Don’t worry a bit about the overall system and adding value to external clients, including your neighbors, risky but comfortable.

4. Assume hat needs and wants are the same. Give people what they want and don’t get into any conversation of what they could really use. Ignore a definition of “need” as a gap between current results and desired “results” and see and use “need” ask something that you or others want, or really want. Use “need” as a verb, just like just about everyone else. Say “we need this” and “we need that” and jump into solutions and activities before know the results we should deliver.

Don’t challenge anyone on why they want (or they will use “need” to make it sound imperative) something. Give them what they ask for. Don’t risk bringing on an alternative that is uncomfortable.

By confusing needs and wants, you never have to go to trouble of collecting data about the gaps between current results and consequences and required wants (needs), and you won’t have the criteria for evaluation so failure doesn’t show up until it is too late. Just swing in to action with program, projects, and activities and assume that what people want is what you should provide. No messy assessment, data collection, prioritizing, evaluating, continual improvement…

One way to get your directions is by designing a needs assessment that asks people to tell you what they want. “Organizational needs assessments” do this all of the time. By starting your work with the directions of what people want you can pretend that you are simply being responsive to your clients.

Notice that this combines well with the first tip on risk? Project your job and personal safety at all costs. Don’t threaten, don’t enlighten. Be safe. To get along, go along. And never collect and use data. Data that is collected could be embarrassing later if what you did and delivered had no impact on the measurable improvement of the stakeholders, risky, but comfortable.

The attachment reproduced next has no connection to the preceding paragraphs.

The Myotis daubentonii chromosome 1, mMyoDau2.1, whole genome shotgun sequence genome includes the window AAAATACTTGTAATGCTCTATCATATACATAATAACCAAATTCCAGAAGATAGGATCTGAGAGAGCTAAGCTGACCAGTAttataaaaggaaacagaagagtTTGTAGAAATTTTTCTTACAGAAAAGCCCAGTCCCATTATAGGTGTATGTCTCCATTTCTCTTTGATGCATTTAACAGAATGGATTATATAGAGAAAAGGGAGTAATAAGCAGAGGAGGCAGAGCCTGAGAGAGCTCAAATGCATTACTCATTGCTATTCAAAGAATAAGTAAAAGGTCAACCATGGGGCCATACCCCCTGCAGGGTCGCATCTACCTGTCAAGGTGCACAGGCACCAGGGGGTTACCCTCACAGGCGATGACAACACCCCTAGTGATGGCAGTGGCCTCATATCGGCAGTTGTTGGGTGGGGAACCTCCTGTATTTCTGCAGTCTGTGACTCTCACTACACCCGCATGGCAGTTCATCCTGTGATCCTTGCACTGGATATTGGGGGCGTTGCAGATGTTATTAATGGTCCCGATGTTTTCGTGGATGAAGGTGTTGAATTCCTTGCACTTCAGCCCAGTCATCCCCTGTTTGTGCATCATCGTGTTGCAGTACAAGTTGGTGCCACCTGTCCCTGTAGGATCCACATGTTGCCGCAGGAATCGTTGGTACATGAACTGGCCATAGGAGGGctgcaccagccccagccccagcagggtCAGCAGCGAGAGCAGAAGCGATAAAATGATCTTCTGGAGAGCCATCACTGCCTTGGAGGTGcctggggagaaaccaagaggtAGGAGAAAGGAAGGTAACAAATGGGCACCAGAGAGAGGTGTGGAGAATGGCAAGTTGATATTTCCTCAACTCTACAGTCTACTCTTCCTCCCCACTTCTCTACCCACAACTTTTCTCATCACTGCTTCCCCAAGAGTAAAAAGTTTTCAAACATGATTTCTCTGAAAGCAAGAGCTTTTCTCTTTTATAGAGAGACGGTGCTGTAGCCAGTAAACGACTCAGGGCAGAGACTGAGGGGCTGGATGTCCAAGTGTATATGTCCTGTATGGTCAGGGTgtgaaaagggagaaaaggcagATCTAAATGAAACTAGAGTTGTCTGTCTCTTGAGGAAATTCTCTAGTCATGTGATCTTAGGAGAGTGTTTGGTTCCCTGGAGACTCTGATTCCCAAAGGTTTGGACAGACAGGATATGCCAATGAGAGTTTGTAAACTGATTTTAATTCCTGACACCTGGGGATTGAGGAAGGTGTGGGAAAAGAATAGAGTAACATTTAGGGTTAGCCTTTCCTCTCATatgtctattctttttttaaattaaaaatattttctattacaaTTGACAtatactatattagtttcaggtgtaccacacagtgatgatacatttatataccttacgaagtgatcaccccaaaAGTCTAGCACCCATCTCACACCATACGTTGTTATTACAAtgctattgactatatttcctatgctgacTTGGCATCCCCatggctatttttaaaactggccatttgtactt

Now just one more sure-fire way to invite and deliver risk and the failure that goes with it.

5. Don’t evaluate. Never ask if you got the results you set out to deliver. Enlisting risk advise from the four above, you can talk about how hard you worked, how much time and money you spent, how happy you are with the smooth implementation… talk about your means and resources and don’t get embroiled in proving that what you did and accomplished was worth the time, money and effort. If you don’t evaluate, you don’t have to know what to keep and what to revise so you can keep on doing what you want. Risky, but comfortable.

Avoiding unnecessary risk (and subsequent failure)

If you want to reduce risk and improve success, then just do the opposite of the above. Risk is part of personal and organizational life. But you don’t have to take unnecessary risks.